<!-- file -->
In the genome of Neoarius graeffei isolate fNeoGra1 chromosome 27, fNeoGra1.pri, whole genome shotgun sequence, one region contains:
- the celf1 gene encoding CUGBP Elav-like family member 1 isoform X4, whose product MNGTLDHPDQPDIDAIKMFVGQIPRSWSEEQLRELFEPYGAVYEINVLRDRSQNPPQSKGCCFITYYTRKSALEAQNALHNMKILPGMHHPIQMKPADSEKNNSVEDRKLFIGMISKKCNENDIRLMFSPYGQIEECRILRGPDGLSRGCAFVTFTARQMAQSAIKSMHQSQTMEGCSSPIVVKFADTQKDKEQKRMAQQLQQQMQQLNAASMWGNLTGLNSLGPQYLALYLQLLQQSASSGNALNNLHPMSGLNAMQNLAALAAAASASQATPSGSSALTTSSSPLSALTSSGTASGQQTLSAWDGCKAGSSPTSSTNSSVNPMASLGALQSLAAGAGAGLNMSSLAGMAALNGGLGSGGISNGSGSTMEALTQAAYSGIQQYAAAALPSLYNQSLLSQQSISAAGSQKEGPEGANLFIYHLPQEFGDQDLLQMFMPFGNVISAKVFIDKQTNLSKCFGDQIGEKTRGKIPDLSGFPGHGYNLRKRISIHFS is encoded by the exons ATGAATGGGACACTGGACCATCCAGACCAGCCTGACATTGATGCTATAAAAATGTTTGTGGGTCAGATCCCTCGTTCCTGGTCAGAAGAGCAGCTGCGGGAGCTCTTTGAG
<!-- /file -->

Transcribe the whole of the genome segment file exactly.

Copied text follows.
In the genome of Neoarius graeffei isolate fNeoGra1 chromosome 27, fNeoGra1.pri, whole genome shotgun sequence, one region contains:
- the celf1 gene encoding CUGBP Elav-like family member 1 isoform X4, whose product MNGTLDHPDQPDIDAIKMFVGQIPRSWSEEQLRELFEPYGAVYEINVLRDRSQNPPQSKGCCFITYYTRKSALEAQNALHNMKILPGMHHPIQMKPADSEKNNSVEDRKLFIGMISKKCNENDIRLMFSPYGQIEECRILRGPDGLSRGCAFVTFTARQMAQSAIKSMHQSQTMEGCSSPIVVKFADTQKDKEQKRMAQQLQQQMQQLNAASMWGNLTGLNSLGPQYLALYLQLLQQSASSGNALNNLHPMSGLNAMQNLAALAAAASASQATPSGSSALTTSSSPLSALTSSGTASGQQTLSAWDGCKAGSSPTSSTNSSVNPMASLGALQSLAAGAGAGLNMSSLAGMAALNGGLGSGGISNGSGSTMEALTQAAYSGIQQYAAAALPSLYNQSLLSQQSISAAGSQKEGPEGANLFIYHLPQEFGDQDLLQMFMPFGNVISAKVFIDKQTNLSKCFGDQIGEKTRGKIPDLSGFPGHGYNLRKRISIHFS is encoded by the exons ATGAATGGGACACTGGACCATCCAGACCAGCCTGACATTGATGCTATAAAAATGTTTGTGGGTCAGATCCCTCGTTCCTGGTCAGAAGAGCAGCTGCGGGAGCTCTTTGAG